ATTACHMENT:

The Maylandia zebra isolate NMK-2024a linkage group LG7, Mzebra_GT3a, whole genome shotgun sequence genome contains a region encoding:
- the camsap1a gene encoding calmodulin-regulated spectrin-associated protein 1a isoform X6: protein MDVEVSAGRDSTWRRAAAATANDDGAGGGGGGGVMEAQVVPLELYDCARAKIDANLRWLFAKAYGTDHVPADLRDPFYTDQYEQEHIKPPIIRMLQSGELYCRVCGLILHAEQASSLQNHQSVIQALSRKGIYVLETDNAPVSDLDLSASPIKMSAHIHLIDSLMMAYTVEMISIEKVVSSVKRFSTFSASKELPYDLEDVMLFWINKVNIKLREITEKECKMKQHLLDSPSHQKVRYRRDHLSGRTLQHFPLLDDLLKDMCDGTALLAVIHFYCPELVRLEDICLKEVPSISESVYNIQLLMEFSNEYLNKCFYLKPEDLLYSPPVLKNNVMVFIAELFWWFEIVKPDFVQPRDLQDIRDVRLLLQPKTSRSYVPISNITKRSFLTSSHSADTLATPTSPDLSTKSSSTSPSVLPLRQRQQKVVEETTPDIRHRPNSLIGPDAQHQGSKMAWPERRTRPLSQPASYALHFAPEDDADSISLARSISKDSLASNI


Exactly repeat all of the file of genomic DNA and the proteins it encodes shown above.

The Maylandia zebra isolate NMK-2024a linkage group LG7, Mzebra_GT3a, whole genome shotgun sequence genome contains a region encoding:
- the camsap1a gene encoding calmodulin-regulated spectrin-associated protein 1a isoform X6: protein MDVEVSAGRDSTWRRAAAATANDDGAGGGGGGGVMEAQVVPLELYDCARAKIDANLRWLFAKAYGTDHVPADLRDPFYTDQYEQEHIKPPIIRMLQSGELYCRVCGLILHAEQASSLQNHQSVIQALSRKGIYVLETDNAPVSDLDLSASPIKMSAHIHLIDSLMMAYTVEMISIEKVVSSVKRFSTFSASKELPYDLEDVMLFWINKVNIKLREITEKECKMKQHLLDSPSHQKVRYRRDHLSGRTLQHFPLLDDLLKDMCDGTALLAVIHFYCPELVRLEDICLKEVPSISESVYNIQLLMEFSNEYLNKCFYLKPEDLLYSPPVLKNNVMVFIAELFWWFEIVKPDFVQPRDLQDIRDVRLLLQPKTSRSYVPISNITKRSFLTSSHSADTLATPTSPDLSTKSSSTSPSVLPLRQRQQKVVEETTPDIRHRPNSLIGPDAQHQGSKMAWPERRTRPLSQPASYALHFAPEDDADSISLARSISKDSLASNI